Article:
Tuesday, June 21, 2016

Mysterious Over Momo: Book Discussion

                                                     Mysteries over Momo                        
           I am humbled to be part of D.C's elite Tibetan book club, and here is a snapshot of our last Friday discussion.

Who have thought, that the discussion of a serious subject as the Institute of Tibetan reincarnation and Chinese emperor would turn into such a fantastic night of fun and learning?

Primarily it was all set into motion with the generous hospitality by our gracious host Tashing and Tsering la. I was throw off completely when I step into their door and see everyone inside was busy like bees surrounding the countertop in making Momos, kneading the flour, mixing the ingredients, flattening the dough and styling the Momos one by one while engrossed in chitchat and with occasional rapturous laugh. It was a love of labor. It was a party!

Momos, (steamed dumpling), a traditional Tibetan delicacy, that is known for its laborious process, is a great feast for all because of its mouthwatering delicious taste. With a great sense of comradeship and fraternity, everyone is comfortably and pleasantly involved in all that take place in the house. Except few newer faces, the familiarly of all others put everyone at ease and home.

So at the backdrop of this, we met Friday, June 17  for our monthly book discussion on "The Dalai Lama and the Emperor of China: A Political History of the Tibetan institution of Reincarnation. By  Peter Schwieger 2015, Columbia University Press.

No sooner the food was ready, around 8:00 pm. We start to self-serve the steaming juicy momos with mouth stinging spicy chilly with a delicious veg platter, a feast for the eye and palate. 

As we dine and wine, our hostess Tsering la led the book discussion with the sharing of an insightful piece by His Holiness the Dalai Lama on reincarnation. This supplementary reading along with another interesting perspective shared by a Living Buddha as tulkus are known from YouTube video set the stage to dig into our proposed book for discussion.

The moderator has created a friendly and conducive environment for everyone to share their thoughts, whether they have read the book or none. This allows everyone to enjoy a moment of complete freedom to express their thoughts without reservation and any sense of inhibition.  As the wine and Momo warmed us up, everyone is apparently bubbling with ideas and questions. The discussion revolving around the Institute of reincarnation was very focused and matured. Everyone's intellectual caliber and inquiry into this subject are remarkably sound mainly based on critical thinking and analytical reasoning.

Our discussion attempt to answer the following questions that the book also explored:

How did the political role of tulku position develop? What was its nature in various circumstances? and how did the Emperor of China try to influence this role? Overall, we realize at the heart of this history is the relationship between the Dalai Lama (and their regents) and the emperor of China?

With examples from the book as a pointer for discussion, some shared anecdotal examples of ludicrous nature on the folly and abuse of the reincarnation Institute, and the Tulkus. Except that the difference is just in the nuance, everyone has more or less the same attitude, belief, and faith in reincarnations system. The questions, concerns and comments are very pointed and at time blunt and straightforward.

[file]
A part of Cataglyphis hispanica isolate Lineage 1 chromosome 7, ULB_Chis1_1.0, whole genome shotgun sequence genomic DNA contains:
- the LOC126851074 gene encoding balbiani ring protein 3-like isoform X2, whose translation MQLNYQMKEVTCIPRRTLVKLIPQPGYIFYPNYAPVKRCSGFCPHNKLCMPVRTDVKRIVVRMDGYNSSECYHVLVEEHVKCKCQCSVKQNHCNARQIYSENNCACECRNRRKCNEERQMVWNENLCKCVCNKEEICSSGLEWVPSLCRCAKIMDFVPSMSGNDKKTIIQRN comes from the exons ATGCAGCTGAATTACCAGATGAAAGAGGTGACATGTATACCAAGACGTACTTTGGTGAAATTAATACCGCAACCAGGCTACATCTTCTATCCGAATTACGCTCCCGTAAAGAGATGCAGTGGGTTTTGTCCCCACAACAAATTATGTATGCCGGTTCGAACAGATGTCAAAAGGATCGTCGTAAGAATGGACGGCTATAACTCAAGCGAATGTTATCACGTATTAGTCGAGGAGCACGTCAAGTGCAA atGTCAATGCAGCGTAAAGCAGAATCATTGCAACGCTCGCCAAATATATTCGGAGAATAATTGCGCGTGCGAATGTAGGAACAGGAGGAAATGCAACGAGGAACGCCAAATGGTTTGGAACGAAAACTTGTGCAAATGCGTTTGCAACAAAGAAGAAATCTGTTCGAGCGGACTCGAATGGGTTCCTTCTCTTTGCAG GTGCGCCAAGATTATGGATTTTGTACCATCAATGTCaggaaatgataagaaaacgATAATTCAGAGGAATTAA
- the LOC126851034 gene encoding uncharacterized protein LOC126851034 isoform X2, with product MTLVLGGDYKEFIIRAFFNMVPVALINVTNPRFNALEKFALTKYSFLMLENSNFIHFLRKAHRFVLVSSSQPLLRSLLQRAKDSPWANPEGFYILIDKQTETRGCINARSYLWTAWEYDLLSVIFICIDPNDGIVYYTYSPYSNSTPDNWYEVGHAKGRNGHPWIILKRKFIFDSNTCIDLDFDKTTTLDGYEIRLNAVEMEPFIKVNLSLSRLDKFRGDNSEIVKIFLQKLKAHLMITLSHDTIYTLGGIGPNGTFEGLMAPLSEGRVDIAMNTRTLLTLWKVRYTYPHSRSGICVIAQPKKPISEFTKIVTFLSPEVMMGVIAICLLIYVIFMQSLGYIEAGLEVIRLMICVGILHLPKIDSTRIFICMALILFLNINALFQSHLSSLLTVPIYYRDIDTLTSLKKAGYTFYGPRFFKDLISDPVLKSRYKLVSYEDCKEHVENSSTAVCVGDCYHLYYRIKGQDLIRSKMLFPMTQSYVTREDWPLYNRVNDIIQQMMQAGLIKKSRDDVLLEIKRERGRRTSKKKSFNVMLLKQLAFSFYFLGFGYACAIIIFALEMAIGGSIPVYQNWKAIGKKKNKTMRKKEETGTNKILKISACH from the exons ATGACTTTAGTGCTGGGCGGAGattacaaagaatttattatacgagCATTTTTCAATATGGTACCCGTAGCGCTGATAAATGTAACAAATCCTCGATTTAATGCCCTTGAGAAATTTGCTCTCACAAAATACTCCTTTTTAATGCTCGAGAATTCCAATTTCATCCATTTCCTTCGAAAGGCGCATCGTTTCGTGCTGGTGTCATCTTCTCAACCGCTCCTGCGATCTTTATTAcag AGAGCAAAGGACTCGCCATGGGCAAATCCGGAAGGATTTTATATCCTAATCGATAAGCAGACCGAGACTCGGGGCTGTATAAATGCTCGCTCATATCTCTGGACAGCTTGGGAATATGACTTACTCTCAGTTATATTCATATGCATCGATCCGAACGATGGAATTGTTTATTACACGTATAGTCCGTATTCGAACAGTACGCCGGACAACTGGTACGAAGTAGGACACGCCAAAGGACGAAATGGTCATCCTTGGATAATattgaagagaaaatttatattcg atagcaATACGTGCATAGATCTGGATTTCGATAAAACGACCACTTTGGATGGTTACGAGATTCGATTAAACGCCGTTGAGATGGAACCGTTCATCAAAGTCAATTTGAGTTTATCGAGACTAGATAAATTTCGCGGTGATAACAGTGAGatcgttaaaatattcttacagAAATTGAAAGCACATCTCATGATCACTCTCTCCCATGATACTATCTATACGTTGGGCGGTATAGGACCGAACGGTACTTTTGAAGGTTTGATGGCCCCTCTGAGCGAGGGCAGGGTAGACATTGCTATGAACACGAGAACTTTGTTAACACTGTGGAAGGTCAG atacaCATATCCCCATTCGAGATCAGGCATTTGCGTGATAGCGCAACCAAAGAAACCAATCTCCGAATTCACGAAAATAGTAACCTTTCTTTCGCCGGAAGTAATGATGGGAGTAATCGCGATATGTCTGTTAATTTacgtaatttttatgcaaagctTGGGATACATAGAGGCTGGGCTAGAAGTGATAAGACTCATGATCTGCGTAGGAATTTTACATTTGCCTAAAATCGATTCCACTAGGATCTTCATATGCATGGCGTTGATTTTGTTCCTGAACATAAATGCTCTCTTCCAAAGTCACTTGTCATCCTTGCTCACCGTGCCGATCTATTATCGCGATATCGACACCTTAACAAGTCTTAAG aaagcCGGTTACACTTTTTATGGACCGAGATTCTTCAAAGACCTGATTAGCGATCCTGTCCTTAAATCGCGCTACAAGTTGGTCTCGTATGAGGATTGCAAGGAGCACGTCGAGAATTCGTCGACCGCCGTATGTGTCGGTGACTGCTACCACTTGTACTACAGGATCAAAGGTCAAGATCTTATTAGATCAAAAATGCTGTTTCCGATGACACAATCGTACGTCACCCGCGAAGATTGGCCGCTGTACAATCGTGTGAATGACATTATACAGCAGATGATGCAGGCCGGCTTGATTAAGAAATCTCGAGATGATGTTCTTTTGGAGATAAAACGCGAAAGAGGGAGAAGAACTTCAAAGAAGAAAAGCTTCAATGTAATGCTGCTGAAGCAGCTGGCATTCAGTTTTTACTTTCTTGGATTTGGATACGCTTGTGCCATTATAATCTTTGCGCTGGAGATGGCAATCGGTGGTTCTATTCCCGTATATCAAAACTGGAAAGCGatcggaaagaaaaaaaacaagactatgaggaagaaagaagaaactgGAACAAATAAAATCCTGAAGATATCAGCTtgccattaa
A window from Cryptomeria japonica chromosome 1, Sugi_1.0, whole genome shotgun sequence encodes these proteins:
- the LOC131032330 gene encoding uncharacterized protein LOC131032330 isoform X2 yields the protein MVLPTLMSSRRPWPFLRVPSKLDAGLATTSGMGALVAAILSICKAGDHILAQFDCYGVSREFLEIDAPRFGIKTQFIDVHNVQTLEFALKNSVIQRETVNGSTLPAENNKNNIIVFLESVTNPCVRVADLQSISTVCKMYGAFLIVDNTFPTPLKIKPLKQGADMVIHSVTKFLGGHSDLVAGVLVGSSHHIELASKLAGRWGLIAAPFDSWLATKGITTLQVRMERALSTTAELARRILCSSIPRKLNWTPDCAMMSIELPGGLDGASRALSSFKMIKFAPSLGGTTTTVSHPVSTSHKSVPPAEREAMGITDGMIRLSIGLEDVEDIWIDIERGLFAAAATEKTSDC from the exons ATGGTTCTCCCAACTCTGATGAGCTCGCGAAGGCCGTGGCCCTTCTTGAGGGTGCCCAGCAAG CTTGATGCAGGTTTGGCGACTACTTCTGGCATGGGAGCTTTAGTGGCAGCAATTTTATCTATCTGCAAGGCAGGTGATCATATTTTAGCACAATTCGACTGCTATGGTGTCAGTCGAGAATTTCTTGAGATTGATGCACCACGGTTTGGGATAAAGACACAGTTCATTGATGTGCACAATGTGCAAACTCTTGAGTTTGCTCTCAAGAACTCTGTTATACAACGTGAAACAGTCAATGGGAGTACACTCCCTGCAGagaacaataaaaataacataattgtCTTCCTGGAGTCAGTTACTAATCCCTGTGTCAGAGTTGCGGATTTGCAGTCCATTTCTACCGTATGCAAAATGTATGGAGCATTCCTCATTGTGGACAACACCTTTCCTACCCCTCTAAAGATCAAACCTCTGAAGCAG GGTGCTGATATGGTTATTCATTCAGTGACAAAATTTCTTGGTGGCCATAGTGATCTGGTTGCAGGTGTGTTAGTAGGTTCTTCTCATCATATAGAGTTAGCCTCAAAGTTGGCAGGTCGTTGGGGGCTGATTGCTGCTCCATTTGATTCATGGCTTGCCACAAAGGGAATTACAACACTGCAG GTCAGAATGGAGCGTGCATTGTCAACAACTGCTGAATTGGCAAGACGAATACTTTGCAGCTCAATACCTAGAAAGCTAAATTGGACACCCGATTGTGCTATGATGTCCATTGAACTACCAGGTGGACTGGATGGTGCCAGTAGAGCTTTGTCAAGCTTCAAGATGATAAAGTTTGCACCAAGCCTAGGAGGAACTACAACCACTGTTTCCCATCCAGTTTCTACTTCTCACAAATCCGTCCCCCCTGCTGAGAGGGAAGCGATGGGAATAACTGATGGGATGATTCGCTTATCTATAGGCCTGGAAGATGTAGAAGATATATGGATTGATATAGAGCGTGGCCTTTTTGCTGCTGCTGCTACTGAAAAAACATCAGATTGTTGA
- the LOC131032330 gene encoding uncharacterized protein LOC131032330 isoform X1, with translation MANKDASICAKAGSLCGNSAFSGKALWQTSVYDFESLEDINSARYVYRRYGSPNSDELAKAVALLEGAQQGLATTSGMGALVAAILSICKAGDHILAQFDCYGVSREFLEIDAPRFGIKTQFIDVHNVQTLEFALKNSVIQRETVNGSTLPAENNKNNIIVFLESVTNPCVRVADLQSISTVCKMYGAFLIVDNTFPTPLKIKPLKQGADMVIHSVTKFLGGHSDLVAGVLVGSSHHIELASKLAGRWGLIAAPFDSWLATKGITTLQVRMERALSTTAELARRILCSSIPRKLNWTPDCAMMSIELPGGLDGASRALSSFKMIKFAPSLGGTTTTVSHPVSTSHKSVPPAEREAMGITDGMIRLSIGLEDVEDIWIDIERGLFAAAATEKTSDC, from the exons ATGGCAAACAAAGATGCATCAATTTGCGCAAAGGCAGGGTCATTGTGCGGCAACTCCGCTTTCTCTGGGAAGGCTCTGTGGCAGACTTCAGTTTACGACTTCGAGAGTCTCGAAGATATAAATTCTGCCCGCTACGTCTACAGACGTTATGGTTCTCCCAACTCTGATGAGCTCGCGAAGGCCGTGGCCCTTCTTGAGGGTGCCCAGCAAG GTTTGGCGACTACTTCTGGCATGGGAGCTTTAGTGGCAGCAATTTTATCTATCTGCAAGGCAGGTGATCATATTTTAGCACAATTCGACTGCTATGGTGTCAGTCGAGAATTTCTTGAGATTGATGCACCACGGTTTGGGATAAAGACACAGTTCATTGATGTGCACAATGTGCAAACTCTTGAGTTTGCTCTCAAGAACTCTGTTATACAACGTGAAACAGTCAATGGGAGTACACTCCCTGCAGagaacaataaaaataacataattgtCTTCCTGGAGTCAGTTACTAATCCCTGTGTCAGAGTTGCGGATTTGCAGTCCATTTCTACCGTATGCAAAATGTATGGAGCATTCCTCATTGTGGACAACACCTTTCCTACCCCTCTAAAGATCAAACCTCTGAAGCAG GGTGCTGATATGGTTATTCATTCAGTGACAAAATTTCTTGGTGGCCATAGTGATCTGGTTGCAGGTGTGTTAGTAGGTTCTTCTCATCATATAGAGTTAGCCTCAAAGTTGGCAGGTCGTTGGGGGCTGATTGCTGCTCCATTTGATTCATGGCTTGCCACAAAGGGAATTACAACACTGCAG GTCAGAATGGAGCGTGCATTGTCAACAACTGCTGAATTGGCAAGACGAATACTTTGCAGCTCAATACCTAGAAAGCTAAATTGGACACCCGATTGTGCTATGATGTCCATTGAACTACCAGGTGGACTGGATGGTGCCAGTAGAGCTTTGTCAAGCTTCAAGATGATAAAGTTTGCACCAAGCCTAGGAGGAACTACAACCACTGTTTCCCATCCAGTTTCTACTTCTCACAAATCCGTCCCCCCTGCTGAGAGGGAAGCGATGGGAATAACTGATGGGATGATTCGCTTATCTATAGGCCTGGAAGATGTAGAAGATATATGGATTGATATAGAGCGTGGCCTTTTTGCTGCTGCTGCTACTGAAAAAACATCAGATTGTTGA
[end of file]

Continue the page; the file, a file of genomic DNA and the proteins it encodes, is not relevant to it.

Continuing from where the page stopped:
The wit, sarcasm and humor injected generously by our members during the discussions make the discourse light-hearted without losing the essence of the meaning.

From the conversation, it becomes clear to us that the Institute of reincarnation is unique to the Tibetan Buddhism. The identification, selection and installation of reincarnated are ridden with mystery and mysticism. Except little noticeable reincarnation, such as the Dalai Lama, Panchen Lama, and Karmapa, all other Tulkus are susceptible to abuse, cronyism, and nepotism during the selection process. As Tulkus is a social position of the privileged class with entitlement to wealth, inheritance and power.

The club members are particularly intrigued by the reference to a description of how to father a trulku in what is known as "treasure literature." Everyone was curious and got interested in acquiring that knowledge, but alas this was a mere temptation, and nothing was fully revealed, even when we passed well over midnight.

If we take history seriously, the Chinese Emperor deserves credit for popularizing the Institute of Tibetan reincarnation. The priest-patron relationship and its impact are fully shown in the following statement: 

"From the time Qing emperors began enforcing their sovereignty over Tibet in the early part of the eighteen century right up to the end of the nineteenth century; essentially none of the Dalai Lama exercised any political power of his own. But in their efforts to attain social and political stability, the Qing emperors had fashioned the Dalai Lama into the sacred head of the Ganden Podrang government, and thus inadvertently helped promote the image of Tibet as a country guided by the incarnations of the bodhisattva Avalokitesvara. When after more than two centuries the institution of the Dalai Lama was occupied once again the Charismatic personalities, this image had become such a strong force in Tibetan politics that the new Chinese government could no longer control it". (p.221)

My apologies, if you couldn't bear with my rumbling nonsensically, but I could not pass up in noting down the memorable night of fun and merriment and learning we had from the book discussion. Whenever there is Momos and Mosas I will miss it, so looking forward to the next discussion on certain articles that Yangkyi la will recommend. Cheers.

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